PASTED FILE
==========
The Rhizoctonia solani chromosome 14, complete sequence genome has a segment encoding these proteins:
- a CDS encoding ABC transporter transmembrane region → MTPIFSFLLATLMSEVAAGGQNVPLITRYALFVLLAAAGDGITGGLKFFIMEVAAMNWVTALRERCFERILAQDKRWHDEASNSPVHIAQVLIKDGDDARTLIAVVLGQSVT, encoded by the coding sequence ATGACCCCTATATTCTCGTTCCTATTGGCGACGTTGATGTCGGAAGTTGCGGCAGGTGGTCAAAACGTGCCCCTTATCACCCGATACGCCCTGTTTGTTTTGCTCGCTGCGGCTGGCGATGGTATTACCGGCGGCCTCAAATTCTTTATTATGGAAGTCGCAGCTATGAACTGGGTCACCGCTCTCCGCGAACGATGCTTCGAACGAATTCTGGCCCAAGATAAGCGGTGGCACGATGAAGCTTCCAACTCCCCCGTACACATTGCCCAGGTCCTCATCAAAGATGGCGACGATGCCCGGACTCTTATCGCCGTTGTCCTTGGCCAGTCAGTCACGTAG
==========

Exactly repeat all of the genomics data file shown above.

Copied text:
The Rhizoctonia solani chromosome 14, complete sequence genome has a segment encoding these proteins:
- a CDS encoding ABC transporter transmembrane region → MTPIFSFLLATLMSEVAAGGQNVPLITRYALFVLLAAAGDGITGGLKFFIMEVAAMNWVTALRERCFERILAQDKRWHDEASNSPVHIAQVLIKDGDDARTLIAVVLGQSVT, encoded by the coding sequence ATGACCCCTATATTCTCGTTCCTATTGGCGACGTTGATGTCGGAAGTTGCGGCAGGTGGTCAAAACGTGCCCCTTATCACCCGATACGCCCTGTTTGTTTTGCTCGCTGCGGCTGGCGATGGTATTACCGGCGGCCTCAAATTCTTTATTATGGAAGTCGCAGCTATGAACTGGGTCACCGCTCTCCGCGAACGATGCTTCGAACGAATTCTGGCCCAAGATAAGCGGTGGCACGATGAAGCTTCCAACTCCCCCGTACACATTGCCCAGGTCCTCATCAAAGATGGCGACGATGCCCGGACTCTTATCGCCGTTGTCCTTGGCCAGTCAGTCACGTAG